Poland, remembering similar promises to Czechoslovakia and strengthened by Britain and France, refused these demands. In April 1939, the two guarantors opened negotiations with the Soviet government, the one European nation which possessed an army capable of challenging Germany on the eastern front. For months the negotiations dragged on to no avail. Russia’s reluctance was three‑fold: (1) The failure of the Allies to include Russia in the Munich conference; (2) skepticism over their desire and ability to wage war against Germany; and (3) disgust at the blundering methods of Chamberlain. The principal Russian objective was to push its own borders as far as possible to the west, as a more impregnable defensive barrier. War, at this time, on the side of Britain, would not serve this purpose.
Suddenly, without warning, came the blow that shocked the civilized world‑the German‑Soviet non‑aggression pact. The announcement came on Aug. 23, 1939, while the Anglo‑French-Soviet discussions were still in progress. The Allies had suffered a crushing diplomatic defeat. Hitler’s pact with Russia assured him freedom of action. Her eastern flank secured, and her enemies in the west weak and bewildered, Germany was now ready to invade Poland; two days later, Britain and France declared war.
The nations taking part in this opening campaign of World War II were Germany, Poland and Russia; the entire action was fought on Polish soil. The incredible speed of Hitler’s armed forces in defeating Poland gave rise to the term “blitzkrieg”‑lightning war. Thirty-five days after the opening gun had been fired, Polish resistance was crushed. The Polish campaign will go down in military annals as one of the most brilliant triumphs in the history of German arms. A Russian invasion force crossed the eastern Polish frontier; this sealed the doom of the Polish armies. On Sept. 18, Russian and German forces met at Brest‑Litovsk.
For the 35 days of the Polish campaign and for approximately eight months afterward, the western front settled down to a period of strange, unbroken quiet. It was during this period that newspapers and statesmen all over the world took to calling World War II the “phony war” and “sitzkrieg”. The two mightiest systems of fortifications ever developed faced each other across the length of the Franco‑German frontier. For miles back from the border, the Maginot line of the French and the Westwall of the Germans (also called the Siegfried line) bristled with supposedly impregnable, concrete and steel emplacements. In the Maginot line, the French had concentrated the cream of their troops, heavily reinforced by regular army units. In the Westwall, the Germans used veterans thrown in after the Polish campaign. Both lines were armed with the most destructive weapons ever devised. Yet for nine months nothing happened. Not a single major engagement developed along the entire frontier.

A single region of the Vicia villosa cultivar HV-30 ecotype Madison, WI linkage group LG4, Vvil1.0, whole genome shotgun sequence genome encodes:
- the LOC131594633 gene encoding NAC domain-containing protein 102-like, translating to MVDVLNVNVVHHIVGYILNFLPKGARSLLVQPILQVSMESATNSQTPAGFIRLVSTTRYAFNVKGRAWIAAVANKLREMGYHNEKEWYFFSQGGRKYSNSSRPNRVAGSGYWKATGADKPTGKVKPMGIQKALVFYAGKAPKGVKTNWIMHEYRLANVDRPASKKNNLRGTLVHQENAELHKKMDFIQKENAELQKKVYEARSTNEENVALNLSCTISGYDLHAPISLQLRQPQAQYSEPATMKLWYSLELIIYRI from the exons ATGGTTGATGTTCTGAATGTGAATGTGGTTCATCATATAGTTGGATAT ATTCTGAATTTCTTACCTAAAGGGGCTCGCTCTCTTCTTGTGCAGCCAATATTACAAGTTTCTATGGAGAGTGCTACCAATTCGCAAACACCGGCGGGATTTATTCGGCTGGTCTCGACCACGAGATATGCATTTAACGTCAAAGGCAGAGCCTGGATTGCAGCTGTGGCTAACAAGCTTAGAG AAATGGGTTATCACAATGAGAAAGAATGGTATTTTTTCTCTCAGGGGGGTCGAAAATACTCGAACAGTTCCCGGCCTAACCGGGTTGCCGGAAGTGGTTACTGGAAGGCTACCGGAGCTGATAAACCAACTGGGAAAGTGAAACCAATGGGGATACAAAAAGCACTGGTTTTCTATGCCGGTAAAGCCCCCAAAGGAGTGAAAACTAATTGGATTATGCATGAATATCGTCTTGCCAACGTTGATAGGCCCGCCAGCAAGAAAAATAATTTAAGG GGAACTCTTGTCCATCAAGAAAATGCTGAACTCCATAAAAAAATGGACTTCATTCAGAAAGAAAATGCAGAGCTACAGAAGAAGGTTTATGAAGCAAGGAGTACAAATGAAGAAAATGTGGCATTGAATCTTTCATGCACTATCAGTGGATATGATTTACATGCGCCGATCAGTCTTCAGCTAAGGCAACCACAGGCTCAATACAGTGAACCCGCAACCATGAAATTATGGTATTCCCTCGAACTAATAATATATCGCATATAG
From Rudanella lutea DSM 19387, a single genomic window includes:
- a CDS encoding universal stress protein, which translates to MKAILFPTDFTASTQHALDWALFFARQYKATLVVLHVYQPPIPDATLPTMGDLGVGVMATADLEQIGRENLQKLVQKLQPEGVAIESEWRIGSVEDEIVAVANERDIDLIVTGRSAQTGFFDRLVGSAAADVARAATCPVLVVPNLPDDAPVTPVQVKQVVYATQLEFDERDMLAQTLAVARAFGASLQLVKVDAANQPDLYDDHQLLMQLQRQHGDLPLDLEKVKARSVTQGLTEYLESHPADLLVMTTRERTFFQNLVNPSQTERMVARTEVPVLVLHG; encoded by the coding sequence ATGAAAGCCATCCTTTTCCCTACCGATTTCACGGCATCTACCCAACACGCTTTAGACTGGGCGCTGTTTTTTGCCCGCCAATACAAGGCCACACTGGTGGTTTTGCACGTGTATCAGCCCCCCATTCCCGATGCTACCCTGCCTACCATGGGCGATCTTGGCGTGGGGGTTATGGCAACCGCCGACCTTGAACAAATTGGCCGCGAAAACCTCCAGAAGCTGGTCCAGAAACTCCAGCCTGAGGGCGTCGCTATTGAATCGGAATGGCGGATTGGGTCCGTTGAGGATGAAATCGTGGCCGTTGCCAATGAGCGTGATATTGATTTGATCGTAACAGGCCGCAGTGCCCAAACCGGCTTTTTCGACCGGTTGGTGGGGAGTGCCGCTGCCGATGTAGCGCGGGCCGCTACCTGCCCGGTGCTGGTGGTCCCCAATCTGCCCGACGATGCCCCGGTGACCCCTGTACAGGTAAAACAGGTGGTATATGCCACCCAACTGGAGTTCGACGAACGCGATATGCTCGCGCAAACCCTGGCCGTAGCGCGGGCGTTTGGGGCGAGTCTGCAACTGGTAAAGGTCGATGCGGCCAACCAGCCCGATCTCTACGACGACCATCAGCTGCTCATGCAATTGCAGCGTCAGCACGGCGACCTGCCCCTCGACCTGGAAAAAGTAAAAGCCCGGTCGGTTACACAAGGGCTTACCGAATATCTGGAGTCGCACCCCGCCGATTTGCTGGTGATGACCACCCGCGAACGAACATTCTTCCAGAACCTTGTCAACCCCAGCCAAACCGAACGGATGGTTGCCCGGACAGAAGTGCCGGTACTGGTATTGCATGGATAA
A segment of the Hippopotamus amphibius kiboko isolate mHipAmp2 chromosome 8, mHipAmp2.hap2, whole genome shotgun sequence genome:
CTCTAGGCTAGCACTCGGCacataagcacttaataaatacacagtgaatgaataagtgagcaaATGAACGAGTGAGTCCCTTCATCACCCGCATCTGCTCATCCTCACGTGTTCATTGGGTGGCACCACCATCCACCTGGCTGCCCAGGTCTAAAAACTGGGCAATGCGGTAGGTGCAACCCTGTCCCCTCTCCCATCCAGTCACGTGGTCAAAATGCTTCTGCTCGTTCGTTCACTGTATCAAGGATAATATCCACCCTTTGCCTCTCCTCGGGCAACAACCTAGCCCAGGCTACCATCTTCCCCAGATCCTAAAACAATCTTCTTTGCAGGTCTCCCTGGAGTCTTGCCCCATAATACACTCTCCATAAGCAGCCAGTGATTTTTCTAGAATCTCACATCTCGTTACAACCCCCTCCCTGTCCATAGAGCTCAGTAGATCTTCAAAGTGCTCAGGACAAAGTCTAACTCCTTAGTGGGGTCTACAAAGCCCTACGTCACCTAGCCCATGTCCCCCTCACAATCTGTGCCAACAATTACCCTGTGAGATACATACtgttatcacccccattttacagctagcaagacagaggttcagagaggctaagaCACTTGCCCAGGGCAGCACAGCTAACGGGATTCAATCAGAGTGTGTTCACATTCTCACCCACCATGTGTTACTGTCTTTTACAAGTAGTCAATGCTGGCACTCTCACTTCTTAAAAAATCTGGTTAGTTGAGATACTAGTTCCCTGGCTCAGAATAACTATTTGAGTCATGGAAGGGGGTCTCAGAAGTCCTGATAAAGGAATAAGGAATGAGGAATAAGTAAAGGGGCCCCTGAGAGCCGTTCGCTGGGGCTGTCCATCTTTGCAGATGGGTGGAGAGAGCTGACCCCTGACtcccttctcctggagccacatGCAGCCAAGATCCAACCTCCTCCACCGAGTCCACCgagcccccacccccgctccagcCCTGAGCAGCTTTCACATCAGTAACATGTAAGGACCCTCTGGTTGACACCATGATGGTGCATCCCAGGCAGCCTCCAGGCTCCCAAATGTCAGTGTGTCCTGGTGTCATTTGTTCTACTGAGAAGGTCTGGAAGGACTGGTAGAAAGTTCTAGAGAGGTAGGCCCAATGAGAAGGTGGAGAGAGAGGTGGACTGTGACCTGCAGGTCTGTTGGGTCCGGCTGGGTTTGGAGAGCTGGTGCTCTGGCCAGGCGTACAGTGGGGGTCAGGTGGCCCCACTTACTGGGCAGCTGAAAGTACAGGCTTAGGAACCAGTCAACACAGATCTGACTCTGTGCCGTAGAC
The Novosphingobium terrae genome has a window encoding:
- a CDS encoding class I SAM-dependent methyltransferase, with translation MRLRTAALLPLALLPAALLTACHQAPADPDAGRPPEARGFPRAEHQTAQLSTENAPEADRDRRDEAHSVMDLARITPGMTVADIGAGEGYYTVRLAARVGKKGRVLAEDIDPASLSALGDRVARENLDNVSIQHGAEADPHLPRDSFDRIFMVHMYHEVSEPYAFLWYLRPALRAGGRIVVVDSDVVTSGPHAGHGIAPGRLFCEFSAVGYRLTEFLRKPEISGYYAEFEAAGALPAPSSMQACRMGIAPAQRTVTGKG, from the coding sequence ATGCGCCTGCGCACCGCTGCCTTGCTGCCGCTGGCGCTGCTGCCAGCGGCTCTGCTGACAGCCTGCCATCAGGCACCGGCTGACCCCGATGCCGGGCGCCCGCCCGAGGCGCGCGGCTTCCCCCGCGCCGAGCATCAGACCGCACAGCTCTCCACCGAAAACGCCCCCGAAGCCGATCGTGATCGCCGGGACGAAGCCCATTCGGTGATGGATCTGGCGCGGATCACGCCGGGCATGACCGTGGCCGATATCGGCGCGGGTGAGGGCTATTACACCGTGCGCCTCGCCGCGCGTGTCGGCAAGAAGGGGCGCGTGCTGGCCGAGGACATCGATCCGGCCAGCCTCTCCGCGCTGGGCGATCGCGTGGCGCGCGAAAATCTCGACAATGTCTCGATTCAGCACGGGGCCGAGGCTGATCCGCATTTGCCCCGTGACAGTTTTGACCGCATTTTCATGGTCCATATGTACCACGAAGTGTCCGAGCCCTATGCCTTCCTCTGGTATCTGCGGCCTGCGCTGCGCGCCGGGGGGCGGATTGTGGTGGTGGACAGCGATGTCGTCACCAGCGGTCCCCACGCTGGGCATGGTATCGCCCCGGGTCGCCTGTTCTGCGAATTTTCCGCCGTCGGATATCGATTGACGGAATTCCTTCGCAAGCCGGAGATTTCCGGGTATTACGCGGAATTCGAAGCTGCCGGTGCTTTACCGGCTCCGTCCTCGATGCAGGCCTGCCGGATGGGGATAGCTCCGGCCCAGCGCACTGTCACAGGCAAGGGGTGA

After the partition of Poland, Russia had forced non‑aggression pacts on the three Baltic States, Lithuania, Latvia and Estonia. In effect, these countries were incorporated into the Soviet Union, a development which actually took place several months later.
On Oct. 7, 1939, the Soviet government made demands on Finland similar to those made on the Baltic States. Specifically, Russia wanted certain islands in the Gulf of Finland as a protective screen for the great Naval base at Kronstadt. Negotiations proceeded in deadlock until Nov. 30, 1939 when the Russians bombed Helsinki, the Finnish capital. Although the Finns fought valiantly and inflicted great damage to the Soviet onslaught, they were no match for the Russians in manpower and equipment. Consequently, after less than six weeks, resistance ended and an armistice, with Germany as the intermediary, was signed on March 12, 1940. Russia received everything she asked for‑and more.